Michael Arrington is tired of people blaming the technology industry for the relative lack of women in tech careers, and he's letting everyone know how he feels with a TechCrunch post titled "Too Few Women in Tech? Stop Blaming the Men." (Interestingly in the URL, the title appears as "women-in-tech-stop-blaming-me.")
Arrington was inspired to write the post at least in part because Mediaite founder Rachel Sklar called out TechCrunch as part of the problem in a Wall Street Journal article about the dearth of female entrepreneurs, mentioning the "overwhelming maleness" of TechCrunch conferences.)
Arrington points out TechCrunch spends "an extraordinary amount of time" trying to recruit female speakers. In many cases, he writes, the women turn TechCrunch down because "they are literally hounded to speak at every single tech event in the world because they are all trying so hard to find qualified women to speak at their conference." So, got it -- not enough women in tech.
The problem, writes Arrington, "isn't that Silicon Valley is keeping women down, or not doing enough to encourage female entrepreneurs. The opposite is true. No, the problem is that not enough women want to become entrepreneurs."
Arrington shares a communication he had with Zivity founder Cyan Banister, in which she told him men are far more comfortable taking risks than women. Is there some truth to this? Yes, I think so, and I think nature and nurture probably play a part in this.
When you become a parent and are exposed to herds of small children interacting in social settings, it quickly becomes obvious that the two sexes are wired differently. Boys (mostly) are louder, more impetuous, less sensitive of others' feelings. Because of these differences, I suppose, society seems to tolerate risk-taking from males in a way it doesn't from women. Boys aren't punished as harshly for it, and as they get older, they are rewarded for it. From an early age, females are told more often to "be careful."
Women are also more naturally inclined to seek consensus, which is not necessarily a strength when you're trying to get a company off the ground. I wrote about this in a post called "Do Jerks Make Better Innovators?" citing a TechCrunch post by Arrington in which he compared Digg founder Kevin Rose to Facebook founder Mark Zuckerberg and argued Zuckerberg has been more successful because he largely doesn't care what Facebook users think.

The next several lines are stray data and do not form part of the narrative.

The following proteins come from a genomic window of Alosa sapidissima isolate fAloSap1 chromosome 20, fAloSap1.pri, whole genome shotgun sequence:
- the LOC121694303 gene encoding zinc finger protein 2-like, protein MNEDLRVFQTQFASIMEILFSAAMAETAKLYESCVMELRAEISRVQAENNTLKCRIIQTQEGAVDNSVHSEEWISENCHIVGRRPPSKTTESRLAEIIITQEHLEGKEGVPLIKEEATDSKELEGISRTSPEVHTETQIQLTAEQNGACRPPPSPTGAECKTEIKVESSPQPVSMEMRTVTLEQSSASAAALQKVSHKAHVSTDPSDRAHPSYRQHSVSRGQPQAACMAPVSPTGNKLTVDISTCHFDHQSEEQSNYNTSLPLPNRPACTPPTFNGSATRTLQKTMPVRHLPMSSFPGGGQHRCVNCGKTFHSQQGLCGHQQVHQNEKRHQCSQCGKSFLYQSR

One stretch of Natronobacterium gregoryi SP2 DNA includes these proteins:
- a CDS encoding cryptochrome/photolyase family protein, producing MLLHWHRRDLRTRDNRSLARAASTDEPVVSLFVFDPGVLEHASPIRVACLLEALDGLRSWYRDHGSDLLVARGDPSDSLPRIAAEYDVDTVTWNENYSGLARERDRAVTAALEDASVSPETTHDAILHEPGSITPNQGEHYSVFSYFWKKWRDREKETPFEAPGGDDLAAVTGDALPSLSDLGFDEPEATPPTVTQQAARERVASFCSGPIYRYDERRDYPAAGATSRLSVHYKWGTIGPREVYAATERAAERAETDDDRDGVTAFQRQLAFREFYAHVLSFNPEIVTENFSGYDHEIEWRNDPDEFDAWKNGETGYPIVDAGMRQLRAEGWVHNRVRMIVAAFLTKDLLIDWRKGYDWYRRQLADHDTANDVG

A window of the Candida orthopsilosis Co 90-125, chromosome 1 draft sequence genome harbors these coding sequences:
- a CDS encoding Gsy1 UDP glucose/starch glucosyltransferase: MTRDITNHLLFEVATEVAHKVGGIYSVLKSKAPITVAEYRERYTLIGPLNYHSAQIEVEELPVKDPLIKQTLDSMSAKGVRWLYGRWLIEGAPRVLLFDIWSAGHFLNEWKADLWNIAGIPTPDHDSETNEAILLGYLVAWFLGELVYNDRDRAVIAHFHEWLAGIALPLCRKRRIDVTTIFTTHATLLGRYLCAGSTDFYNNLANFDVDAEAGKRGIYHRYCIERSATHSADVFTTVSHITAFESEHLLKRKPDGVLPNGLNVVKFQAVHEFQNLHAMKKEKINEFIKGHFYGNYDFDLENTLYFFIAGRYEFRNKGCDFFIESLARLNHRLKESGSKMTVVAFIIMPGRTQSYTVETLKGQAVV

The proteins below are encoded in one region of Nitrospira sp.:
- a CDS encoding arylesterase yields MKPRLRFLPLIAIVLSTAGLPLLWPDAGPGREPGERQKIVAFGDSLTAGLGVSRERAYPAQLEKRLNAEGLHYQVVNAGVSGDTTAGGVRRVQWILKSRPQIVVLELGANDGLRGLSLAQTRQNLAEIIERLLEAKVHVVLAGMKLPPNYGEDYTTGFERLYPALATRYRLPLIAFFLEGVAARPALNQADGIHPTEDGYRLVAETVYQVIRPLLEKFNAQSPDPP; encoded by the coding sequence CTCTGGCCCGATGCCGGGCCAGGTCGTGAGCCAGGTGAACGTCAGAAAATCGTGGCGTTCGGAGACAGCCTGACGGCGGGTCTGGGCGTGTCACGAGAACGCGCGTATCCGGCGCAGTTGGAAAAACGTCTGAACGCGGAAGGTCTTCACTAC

Arrington's post inspired more than 1,200 comments, many of them, unfortunately though, somewhat predictably bickering over whether men are smarter than women. Several touch upon the cultural expectation that employees of technology companies will work long hours. (Entrepreneurs in any field must do the same if they expect to be successful.)
This may not be realistic for women with families, as they usually spend more time than men tending to family needs. I cited two reports from the Anita Borg Institute for Women and Technology, a nonprofit organization that focuses on the role of women at high-tech companies, that mention the impact of family responsibilities on females pursuing technology careers.
Are women forced into choosing between family responsibilities and career advancement? You could argue that one both ways. Maybe men just aren't given the opportunity to make the same kinds of choices. Until both sexes insist on a more equal balance between work and family, I doubt efforts to get women interested in technology careers will go very far. I know one thing for sure: Trying to find someone to "blame" isn't going to help.